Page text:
Prague, 28 January 1998 (RFE/RL) -- A Polish nationwide television news program yesterday featured a lengthy report on complaints by local small traders against a recent government decision to tighten control on Poland's eastern border.
Last month (December 27), Poland enacted a law on foreigners obliging visitors from countries, which do not have specific agreements with Poland on visa-free travel, to have documents and sufficient funds, proving they have proper arrangements for a stay. The law immediately affected travelers from Russia and Belarus, the two neighboring countries without current visa-free agreements with Poland.
Also yesterday, several Polish newspapers reported that visiting European Union (EU) Commissioner responsible for customs, taxation and removing trade barriers, Mario Monti, told Polish government officials that Poland must impose strict customs-and-border controls as a condition of joining the EU. Monti was reported to have given the Poles a "road map" of adjustments to be made before entry negotiations start March 15. These adjustments were said to have included beefing up border controls. "The EU has to be confident in Poland's ability to secure effective control of what will become the external border of the (European) Union," Monti was reported to say.
In enacting the law on foreigners, Polish officials openly admitted that it had largely been prompted by the desire to conform with EU wishes. But they said that the bill was also intended to curtail widespread smuggling of cheap alcohol, at vast cost to Polish revenues, and to restrict illegal migration.
The move was met with immediate protests from many sides. Russia and Belarus have made formal protests against what they considered as discriminatory Polish practices. Both countries claimed that Poland failed to notify them in time about the forthcoming changes and violated existing travel agreements.
Ordinary Russian and Belarusian would-be travelers have staged repeated protests at various crossing points.
Polish inhabitants of border regions, as well as numerous small traders elsewhere complained that the new regulations imposed on them considerable financial losses.
Cross-border, informal, small-scale trade has facilitated, during recent years, the establishment of large, privately run bazaars. In time, these bazaars have acquired considerable economic importance. Suffice it to say that the bazaar in Warsaw alone last year accounted for about $400-million worth of exports. This made it Poland's fifth-largest exporter.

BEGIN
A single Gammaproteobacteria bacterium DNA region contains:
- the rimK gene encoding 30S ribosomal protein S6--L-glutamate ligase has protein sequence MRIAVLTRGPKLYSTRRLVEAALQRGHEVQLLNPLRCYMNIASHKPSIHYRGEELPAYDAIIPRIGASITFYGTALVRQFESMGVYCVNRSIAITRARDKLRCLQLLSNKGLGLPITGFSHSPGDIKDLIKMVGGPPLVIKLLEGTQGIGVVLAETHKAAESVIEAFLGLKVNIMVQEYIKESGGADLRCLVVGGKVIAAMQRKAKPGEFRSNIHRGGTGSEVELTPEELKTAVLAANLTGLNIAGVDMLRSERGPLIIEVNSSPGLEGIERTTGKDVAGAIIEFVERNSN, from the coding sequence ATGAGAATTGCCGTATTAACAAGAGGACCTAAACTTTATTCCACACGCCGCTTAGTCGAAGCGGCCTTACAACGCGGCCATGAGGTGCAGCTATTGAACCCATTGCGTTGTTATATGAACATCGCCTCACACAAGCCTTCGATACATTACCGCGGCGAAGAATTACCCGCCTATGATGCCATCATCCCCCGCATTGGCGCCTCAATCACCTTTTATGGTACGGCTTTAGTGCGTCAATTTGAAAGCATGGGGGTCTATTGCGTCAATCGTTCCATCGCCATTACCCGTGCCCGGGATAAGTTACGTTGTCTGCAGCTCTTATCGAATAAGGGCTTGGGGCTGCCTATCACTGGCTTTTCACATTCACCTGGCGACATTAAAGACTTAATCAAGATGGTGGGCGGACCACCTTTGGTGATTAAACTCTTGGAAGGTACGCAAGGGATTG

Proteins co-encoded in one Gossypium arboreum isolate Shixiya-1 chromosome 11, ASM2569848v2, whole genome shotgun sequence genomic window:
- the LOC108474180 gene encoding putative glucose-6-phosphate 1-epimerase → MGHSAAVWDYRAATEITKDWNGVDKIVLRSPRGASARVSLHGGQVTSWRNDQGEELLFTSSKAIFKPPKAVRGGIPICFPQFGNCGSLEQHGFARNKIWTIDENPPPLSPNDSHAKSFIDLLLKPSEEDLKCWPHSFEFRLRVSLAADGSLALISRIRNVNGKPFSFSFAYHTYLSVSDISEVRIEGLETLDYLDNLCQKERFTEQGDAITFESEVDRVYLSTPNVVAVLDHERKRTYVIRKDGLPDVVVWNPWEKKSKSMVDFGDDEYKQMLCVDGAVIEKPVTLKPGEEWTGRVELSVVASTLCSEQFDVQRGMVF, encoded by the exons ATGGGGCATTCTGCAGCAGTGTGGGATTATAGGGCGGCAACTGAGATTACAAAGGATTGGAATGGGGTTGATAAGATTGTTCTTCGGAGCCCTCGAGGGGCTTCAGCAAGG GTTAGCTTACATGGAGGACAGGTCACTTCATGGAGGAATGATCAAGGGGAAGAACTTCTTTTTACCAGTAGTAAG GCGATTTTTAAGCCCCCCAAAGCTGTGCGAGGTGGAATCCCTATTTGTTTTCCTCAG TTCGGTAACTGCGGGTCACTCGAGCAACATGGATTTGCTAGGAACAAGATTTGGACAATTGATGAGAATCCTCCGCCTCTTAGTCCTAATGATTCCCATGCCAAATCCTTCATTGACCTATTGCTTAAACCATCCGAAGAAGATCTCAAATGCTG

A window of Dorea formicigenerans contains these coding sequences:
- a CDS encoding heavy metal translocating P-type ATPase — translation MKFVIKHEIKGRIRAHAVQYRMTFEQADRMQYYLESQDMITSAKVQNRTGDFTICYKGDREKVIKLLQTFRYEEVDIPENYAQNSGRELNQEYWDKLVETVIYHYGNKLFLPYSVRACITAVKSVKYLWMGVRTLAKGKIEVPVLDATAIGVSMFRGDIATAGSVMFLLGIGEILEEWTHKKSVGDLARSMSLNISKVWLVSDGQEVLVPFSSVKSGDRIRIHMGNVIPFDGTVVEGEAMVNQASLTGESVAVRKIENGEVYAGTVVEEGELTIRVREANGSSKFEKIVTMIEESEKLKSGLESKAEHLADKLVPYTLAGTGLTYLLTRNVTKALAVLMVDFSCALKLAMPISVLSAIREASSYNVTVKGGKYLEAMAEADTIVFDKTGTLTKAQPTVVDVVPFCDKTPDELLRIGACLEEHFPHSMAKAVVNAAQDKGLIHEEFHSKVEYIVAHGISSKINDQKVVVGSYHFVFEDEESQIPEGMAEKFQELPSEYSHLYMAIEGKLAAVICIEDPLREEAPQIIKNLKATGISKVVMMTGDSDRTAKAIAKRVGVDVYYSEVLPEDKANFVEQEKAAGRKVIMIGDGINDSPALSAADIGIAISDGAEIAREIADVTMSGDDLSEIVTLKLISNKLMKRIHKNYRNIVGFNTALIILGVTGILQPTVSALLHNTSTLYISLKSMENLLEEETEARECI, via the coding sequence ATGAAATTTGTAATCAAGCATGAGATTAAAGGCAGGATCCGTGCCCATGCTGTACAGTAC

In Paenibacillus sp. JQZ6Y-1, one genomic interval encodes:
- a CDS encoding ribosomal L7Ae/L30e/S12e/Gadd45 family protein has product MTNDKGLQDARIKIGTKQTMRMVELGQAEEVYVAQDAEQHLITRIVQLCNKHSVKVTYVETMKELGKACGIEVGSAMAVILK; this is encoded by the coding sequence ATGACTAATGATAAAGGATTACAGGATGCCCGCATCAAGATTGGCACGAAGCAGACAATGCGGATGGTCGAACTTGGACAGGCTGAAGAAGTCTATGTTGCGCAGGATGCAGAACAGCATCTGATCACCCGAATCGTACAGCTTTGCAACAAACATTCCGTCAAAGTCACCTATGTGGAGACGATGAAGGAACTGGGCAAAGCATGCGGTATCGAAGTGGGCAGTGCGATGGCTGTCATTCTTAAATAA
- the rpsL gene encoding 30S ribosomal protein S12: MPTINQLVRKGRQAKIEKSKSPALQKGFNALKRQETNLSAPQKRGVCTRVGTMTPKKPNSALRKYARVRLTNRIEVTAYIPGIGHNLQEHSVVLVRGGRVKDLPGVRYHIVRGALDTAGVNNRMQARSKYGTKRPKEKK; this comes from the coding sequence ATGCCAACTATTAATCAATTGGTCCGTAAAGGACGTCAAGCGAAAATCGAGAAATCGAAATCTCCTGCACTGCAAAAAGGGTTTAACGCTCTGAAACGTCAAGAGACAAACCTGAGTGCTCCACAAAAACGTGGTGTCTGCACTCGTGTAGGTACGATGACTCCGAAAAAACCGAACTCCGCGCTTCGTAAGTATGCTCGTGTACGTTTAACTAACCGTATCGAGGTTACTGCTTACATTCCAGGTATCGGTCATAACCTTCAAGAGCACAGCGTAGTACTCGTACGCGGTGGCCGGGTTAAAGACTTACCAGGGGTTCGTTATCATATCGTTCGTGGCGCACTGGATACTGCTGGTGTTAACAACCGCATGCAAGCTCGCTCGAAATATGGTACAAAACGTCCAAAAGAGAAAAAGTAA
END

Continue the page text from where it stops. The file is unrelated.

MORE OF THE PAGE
There are also major bazaars in other Polish cities, with an estimated Polish work force of more than 130,000 people.
Poland was host in 1996 to some 87-million visitors, mostly small traders coming for daily visits. They included about four-million Belarusian visitors and several hundred thousand Russians.
The Polish bazaar traders complained during last night's television program that the estimated turnover at the open-air markets had fallen by about 50 percent this month. And they demanded that the law be changed to facilitate economic operations.
But the government, clearly motivated by the long-standing interest in joining the EU, appears unmoved. Moreover, the officials argue that the impact of the new tight regulations on the economy could be merely temporary. The bazaar trading is increasingly dominated by large-scale, wholesale trade, they say, and foreign wholesalers would have no problem in securing proper documents and funds to continue their operations.
Ryszard Rybakiewicz, head of the firm operating the Warsaw bazaar, admitted that "the problem is for those who bring something, sell it and take something else away. Ordinary, small people." But he said that this type of trade is in decline.
The tightening of borders appears inevitable. And the problem is not limited to Poland alone. The Czech Republic and Hungary are, alongside Poland and Estonia, in the forefront of moves to integrate with the EU. And the EU requires that their borders are strictly controlled, and customs uniformly imposed. The EU considers those moves as requirements for membership. This fact alone appears to determine the volume and manner of cross-border travel in large parts of Central Europe. All other factors, social or economic, seem to have only a secondary importance.